Asthma

12 May 2017

Vitamin D fails the asthma test

Vitamin D supplements probably won't protect you from eczema or allergies either, researchers say.

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Vitamin D supplements aren't likely to reduce the risk of asthma, allergies or the skin condition eczema in children or adults, a new study finds.

Previous research had suggested that low vitamin D levels were linked with these "atopic" conditions. For the new study, Canadian researchers analysed data from more than 100 000 people to determine if this was true.

The sunshine vitamin

The investigators found no statistically significant differences in rates of asthma, allergies or eczema between people with low or normal levels of vitamin D.

The results were published online in the journal PLoS Medicine.

"Our findings suggest that previous associations between low vitamin D and atopic disease could be due to spurious associations with other factors," lead study author Despoina Manousaki said in a journal news release.

Manousaki is a doctoral student at Lady Davis Institute, the research arm of Jewish General Hospital in Montreal.

In a previous study, the same group of researchers said it found that low vitamin D levels increase the risk of certain inflammatory diseases, including multiple sclerosis.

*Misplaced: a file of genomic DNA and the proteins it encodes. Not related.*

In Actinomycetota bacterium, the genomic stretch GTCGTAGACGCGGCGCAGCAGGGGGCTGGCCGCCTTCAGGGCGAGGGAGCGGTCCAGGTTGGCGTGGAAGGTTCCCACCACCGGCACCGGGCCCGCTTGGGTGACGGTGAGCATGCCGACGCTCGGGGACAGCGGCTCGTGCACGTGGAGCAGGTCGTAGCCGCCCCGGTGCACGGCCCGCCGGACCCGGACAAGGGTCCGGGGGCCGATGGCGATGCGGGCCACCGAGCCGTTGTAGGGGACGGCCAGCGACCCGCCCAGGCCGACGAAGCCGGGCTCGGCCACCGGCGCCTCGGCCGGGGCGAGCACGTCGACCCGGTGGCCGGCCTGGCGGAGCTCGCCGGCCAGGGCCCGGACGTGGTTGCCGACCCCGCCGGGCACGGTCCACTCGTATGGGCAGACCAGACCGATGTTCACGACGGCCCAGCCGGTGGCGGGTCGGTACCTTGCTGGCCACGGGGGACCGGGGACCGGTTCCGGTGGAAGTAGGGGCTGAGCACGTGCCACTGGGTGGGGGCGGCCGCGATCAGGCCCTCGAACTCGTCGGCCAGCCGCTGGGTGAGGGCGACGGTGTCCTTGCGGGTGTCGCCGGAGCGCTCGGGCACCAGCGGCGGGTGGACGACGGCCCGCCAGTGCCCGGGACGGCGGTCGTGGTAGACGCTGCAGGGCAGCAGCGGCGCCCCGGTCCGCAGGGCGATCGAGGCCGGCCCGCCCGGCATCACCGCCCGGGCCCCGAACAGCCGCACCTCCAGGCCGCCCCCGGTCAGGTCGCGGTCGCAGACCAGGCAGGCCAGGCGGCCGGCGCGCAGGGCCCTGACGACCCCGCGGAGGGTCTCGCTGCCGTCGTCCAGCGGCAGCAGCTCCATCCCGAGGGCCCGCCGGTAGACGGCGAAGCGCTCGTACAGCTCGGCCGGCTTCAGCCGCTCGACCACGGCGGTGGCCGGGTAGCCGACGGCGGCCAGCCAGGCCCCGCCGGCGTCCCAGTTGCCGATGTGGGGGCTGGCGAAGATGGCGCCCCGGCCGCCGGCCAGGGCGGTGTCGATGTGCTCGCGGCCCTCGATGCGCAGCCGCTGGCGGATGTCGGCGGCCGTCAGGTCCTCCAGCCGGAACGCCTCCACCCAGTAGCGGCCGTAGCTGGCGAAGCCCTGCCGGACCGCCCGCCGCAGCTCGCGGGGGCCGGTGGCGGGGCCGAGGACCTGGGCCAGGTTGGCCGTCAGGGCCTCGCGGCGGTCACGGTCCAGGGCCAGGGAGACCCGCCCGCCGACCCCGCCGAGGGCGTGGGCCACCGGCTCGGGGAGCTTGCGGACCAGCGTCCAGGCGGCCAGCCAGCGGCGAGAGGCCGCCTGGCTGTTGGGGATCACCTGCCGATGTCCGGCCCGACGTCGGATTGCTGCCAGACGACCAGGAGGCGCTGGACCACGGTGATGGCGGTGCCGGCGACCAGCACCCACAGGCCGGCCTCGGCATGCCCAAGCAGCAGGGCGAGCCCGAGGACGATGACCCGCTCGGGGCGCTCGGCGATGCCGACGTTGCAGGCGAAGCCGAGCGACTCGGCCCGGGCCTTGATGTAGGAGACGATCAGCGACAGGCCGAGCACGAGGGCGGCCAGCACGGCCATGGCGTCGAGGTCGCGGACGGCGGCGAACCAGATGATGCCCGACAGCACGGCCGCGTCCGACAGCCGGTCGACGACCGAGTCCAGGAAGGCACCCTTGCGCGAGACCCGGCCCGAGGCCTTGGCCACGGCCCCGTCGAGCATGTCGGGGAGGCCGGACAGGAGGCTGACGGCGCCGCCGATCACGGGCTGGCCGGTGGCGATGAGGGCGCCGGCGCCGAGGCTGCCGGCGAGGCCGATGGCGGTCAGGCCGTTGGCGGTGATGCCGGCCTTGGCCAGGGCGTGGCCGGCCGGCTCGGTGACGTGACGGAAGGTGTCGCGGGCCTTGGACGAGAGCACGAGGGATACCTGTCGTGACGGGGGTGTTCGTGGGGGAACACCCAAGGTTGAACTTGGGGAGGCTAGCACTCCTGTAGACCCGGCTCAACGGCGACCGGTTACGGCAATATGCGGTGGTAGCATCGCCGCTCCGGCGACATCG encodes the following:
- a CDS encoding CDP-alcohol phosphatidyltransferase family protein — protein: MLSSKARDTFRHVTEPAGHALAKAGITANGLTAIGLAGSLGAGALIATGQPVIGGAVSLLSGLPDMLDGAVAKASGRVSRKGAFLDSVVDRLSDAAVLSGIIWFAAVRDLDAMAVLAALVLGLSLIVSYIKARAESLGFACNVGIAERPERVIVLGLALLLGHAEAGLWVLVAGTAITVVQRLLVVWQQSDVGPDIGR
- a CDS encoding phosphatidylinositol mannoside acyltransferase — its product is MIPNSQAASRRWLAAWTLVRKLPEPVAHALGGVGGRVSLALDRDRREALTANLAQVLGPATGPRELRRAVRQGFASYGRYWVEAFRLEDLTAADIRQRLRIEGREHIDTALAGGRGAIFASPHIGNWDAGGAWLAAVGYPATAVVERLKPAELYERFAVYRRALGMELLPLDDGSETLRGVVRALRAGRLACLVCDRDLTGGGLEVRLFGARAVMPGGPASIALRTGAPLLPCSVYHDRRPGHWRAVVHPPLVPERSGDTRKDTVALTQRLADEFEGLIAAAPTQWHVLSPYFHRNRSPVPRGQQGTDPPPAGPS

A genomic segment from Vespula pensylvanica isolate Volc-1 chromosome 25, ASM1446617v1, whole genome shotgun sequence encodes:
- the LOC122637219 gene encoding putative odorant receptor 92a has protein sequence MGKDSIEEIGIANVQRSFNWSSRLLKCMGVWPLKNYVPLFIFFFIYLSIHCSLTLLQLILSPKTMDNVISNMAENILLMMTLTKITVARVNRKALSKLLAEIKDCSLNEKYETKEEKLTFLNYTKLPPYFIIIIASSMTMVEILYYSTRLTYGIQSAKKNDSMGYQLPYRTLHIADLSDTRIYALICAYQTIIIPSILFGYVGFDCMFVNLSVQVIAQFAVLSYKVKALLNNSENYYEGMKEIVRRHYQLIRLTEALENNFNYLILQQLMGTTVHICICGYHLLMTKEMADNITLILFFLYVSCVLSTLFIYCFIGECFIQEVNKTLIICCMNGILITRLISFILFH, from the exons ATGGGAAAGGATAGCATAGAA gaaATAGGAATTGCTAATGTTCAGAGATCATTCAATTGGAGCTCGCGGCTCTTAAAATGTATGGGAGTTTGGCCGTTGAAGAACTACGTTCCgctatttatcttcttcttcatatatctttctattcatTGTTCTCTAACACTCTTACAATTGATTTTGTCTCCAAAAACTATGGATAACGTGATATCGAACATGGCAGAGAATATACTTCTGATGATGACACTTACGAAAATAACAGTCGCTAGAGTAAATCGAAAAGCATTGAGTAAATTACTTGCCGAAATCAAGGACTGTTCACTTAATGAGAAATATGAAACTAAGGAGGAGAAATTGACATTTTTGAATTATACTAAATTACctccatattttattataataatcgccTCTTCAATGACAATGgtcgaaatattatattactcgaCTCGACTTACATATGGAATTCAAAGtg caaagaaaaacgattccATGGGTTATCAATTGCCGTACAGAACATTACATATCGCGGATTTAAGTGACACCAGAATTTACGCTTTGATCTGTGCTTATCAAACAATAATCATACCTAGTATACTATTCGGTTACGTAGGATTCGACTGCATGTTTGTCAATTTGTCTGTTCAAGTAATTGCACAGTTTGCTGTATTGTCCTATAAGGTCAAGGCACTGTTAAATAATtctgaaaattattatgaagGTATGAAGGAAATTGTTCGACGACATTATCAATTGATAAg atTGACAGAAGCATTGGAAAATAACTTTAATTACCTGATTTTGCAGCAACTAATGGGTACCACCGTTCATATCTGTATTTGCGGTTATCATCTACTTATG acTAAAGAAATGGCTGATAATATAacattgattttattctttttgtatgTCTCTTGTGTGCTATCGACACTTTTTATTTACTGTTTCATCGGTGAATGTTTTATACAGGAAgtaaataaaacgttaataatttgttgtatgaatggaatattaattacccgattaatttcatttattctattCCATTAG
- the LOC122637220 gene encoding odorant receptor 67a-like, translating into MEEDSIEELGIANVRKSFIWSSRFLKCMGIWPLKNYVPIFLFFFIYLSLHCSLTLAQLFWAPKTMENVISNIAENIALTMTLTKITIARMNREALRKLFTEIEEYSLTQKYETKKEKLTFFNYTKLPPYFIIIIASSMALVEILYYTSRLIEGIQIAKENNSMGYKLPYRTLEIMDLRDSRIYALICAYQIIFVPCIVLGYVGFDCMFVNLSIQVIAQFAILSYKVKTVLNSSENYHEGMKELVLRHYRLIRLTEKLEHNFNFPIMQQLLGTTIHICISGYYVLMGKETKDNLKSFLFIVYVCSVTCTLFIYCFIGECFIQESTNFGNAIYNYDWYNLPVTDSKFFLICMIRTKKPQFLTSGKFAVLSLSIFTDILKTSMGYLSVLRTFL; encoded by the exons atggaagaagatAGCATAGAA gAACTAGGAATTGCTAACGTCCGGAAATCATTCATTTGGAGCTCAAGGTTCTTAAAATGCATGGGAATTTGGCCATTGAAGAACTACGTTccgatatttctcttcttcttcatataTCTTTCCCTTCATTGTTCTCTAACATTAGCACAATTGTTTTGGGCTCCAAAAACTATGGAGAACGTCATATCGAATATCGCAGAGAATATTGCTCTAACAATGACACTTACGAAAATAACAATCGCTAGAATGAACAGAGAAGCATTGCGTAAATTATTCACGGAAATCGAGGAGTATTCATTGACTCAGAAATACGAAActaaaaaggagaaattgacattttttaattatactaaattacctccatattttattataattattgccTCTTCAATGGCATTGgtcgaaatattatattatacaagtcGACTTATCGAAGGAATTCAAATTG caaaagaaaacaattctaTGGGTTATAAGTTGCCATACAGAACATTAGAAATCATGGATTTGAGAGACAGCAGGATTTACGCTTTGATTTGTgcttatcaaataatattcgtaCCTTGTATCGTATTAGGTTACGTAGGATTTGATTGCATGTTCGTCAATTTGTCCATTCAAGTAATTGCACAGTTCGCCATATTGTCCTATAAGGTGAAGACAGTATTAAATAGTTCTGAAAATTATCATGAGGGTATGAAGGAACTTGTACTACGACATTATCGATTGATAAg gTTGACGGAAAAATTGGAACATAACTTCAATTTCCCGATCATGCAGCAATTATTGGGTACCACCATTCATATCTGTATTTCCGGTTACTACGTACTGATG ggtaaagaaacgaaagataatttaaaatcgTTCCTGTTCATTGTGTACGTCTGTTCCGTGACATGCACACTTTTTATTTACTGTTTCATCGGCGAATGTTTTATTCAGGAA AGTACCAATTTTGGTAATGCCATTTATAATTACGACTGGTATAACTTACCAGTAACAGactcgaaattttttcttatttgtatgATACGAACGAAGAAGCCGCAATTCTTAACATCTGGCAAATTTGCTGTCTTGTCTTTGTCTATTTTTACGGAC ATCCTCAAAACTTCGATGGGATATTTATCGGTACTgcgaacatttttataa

Vitamin D is sometimes called the sunshine vitamin, because exposure to sunlight produces it in your skin. It's also found in certain foods, including fortified dairy products, fatty fish and egg yolks.

Read more:

Low vitamin D tied to heart disease

Low vitamin D tied to anaemia risk in kids

Low vitamin D levels tied to weight gain

 

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Asthma Expert

Professor Keertan Dheda has received of several prestigious awards including the 2014 Oppenheimer Award, and has published over 160 peer-reviewed papers and holds 3 patents related to new TB diagnostic or infection control technologies. He serves on the editorial board of the journals PLoS One, the International Journal of Tuberculosis and Lung Disease, American Journal of Respiratory and Critical Medicine, Lancet Respiratory Diseases and Nature Scientific Reports, amongst others.Read his full biography at the University of Cape Town Lung Institute

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